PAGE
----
After talking a lot about employment here is some nice insight on wages.
The authors point out how nominal wages have been rigid to go lower despite a massive crisis:
A superb debate in NYT on the topic on how we should be teaching economics after the crisis.
While a protest of an introductory economics classat Harvard University last semester seemed inspired more by the Occupy movement than by academic criticism, it raised questions about how the teaching of economics should change in light of the financial crisis. Indeed, what have we learned in the last five years that should be imparted upon future generations of economists?
Mona Chalabi, a 2011 graduate of Sciences Po in Paris and the author of “The Latest Financial Crisis: International Relations Goes Bankrupt,”suggested this forum.
There are contributions from Taleb, Blinder, Chinn etc. A superb read.
I really liked this from Chalabi:
Some scientists find inspiration in the lab. Others trek into the field. Laurie Santos likes the local coffee house.The 36-year-old runs Yale University’s Comparative Cognition Laboratory, which examines the origins of the human mind by studying primate cognition. Many of her experiments try to determine the roots of human economic behavior.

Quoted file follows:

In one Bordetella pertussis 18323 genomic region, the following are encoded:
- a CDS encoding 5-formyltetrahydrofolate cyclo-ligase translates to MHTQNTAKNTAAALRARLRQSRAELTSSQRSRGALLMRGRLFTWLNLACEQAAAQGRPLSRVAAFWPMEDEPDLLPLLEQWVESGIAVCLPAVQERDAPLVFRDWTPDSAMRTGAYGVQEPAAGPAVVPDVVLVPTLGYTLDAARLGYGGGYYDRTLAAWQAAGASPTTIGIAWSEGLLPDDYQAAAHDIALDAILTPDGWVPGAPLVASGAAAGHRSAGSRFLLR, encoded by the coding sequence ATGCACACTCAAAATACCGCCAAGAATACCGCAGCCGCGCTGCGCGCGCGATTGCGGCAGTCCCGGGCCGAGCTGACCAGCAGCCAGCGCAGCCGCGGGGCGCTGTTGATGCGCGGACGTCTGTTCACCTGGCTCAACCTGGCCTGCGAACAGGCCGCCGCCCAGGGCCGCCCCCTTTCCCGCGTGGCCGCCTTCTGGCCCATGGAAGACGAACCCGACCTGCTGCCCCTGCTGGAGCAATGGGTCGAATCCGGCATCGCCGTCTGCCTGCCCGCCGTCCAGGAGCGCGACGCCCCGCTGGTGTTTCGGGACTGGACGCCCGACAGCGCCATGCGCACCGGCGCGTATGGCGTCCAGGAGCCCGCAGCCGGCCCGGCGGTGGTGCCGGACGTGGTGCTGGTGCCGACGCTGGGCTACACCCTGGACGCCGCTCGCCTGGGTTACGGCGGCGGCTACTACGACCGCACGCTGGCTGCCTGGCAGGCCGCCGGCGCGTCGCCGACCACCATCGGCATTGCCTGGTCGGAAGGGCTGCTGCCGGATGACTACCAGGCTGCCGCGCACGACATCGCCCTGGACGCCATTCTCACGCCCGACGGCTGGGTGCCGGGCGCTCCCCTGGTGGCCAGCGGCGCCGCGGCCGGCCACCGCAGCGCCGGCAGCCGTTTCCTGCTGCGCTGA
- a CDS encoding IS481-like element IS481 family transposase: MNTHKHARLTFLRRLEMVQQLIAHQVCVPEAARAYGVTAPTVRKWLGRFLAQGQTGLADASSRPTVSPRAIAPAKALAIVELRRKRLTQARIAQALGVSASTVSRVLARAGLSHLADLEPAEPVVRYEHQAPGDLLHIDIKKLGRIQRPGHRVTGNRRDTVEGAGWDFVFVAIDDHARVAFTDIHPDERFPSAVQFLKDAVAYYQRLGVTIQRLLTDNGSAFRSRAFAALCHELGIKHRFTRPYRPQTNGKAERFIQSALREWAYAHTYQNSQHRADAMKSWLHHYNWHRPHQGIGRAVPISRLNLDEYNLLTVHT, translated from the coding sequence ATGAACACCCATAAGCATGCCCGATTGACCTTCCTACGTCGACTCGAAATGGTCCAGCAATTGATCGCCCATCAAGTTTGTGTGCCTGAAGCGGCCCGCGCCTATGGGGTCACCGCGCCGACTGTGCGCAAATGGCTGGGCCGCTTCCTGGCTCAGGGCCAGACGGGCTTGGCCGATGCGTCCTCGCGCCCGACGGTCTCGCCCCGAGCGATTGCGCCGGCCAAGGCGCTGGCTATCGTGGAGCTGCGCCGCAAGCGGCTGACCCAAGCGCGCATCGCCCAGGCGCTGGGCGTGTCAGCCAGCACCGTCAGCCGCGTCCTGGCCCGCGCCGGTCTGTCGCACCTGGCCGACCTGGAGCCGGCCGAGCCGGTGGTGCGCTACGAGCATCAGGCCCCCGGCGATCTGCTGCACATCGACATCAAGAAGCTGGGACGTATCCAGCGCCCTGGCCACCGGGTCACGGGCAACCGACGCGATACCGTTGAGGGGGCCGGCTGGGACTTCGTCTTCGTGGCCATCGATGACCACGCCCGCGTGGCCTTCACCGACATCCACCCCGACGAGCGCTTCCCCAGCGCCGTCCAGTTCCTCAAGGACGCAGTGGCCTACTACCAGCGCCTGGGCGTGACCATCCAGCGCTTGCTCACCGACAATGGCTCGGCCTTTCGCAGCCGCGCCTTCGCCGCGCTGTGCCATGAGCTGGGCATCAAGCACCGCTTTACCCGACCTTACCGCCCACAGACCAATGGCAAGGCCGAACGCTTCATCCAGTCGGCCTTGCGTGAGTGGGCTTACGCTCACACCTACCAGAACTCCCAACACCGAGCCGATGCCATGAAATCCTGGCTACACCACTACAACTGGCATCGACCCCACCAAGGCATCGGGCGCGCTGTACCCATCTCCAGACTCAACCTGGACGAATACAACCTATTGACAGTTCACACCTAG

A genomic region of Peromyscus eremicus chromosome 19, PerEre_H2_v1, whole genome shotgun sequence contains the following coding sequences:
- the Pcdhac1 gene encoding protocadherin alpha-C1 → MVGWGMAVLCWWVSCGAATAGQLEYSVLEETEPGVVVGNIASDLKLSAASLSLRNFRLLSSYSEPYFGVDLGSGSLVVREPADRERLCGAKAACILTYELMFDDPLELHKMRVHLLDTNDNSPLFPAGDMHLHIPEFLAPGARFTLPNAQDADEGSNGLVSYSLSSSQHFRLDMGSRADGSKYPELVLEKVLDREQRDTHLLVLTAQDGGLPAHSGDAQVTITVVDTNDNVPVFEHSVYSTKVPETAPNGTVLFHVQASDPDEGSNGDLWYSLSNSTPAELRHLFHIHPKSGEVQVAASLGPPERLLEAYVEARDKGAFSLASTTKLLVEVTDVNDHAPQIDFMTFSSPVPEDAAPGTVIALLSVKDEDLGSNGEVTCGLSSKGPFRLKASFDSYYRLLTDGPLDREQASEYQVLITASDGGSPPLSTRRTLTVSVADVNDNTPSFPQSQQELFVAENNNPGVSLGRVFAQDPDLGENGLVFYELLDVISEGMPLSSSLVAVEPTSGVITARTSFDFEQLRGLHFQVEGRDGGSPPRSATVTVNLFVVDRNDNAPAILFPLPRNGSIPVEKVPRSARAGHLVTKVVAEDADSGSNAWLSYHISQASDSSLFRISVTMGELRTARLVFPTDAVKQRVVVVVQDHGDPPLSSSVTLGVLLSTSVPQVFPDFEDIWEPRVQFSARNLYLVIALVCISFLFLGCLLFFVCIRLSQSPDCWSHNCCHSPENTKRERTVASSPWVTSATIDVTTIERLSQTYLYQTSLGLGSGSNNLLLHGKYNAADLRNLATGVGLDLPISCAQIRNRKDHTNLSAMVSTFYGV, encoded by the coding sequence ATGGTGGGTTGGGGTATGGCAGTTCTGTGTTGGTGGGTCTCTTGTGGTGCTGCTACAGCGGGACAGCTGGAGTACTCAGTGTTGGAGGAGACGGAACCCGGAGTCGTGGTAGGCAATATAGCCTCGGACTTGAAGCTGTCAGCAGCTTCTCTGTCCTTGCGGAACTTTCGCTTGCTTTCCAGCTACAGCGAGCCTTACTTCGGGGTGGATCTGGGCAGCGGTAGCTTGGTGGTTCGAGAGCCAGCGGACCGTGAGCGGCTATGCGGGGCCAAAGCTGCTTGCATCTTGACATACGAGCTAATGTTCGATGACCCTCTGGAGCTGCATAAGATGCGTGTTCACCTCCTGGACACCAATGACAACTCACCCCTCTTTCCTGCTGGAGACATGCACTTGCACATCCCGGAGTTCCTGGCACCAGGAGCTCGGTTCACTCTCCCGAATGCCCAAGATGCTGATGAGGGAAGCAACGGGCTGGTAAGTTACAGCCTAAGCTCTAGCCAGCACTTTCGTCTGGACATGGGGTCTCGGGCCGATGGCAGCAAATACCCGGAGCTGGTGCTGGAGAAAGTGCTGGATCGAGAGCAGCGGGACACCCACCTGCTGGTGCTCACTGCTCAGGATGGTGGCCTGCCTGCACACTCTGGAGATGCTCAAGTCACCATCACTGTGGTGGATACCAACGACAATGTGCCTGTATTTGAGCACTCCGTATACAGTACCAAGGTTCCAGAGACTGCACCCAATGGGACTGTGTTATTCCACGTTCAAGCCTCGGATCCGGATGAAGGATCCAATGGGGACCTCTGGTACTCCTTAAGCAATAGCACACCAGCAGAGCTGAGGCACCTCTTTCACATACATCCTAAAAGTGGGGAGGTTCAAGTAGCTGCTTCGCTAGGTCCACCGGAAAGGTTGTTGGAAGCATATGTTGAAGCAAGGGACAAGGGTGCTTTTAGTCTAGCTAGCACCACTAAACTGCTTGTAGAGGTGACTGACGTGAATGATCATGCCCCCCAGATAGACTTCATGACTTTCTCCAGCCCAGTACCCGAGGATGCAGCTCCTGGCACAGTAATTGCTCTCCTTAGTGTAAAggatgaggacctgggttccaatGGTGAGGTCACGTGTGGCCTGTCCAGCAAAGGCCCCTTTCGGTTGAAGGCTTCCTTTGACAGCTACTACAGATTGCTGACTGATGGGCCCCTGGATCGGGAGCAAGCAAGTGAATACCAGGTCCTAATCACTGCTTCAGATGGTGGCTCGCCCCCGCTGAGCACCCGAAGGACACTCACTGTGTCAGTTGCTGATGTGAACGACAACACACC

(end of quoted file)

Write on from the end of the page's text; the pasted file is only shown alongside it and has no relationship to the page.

The primate lab is home to 10 “shockingly smart” brown Capuchin monkeys trained to trade tokens for food. It was a short leap for Dr. Santos and her team to decide to study how monkeys make decisions about money. In setting up a monkey market economy, they knew they had to gather the kind of data that would “convince an economist,’” said Dr. Santos, so she enlisted the help of Keith Chen, an associate professor of economics at Yale School of Management. They usually met at the coffee shop to swap ideas. Once the effort got under way, students in the lab started dropping in, too. They all liked the central location, informal setting and “having an excuse to get coffee,” she said. In deference to her students’ late-night habits, most meetings were held in the afternoon.
Superb. From the website of Comparative Cognition Laboratory: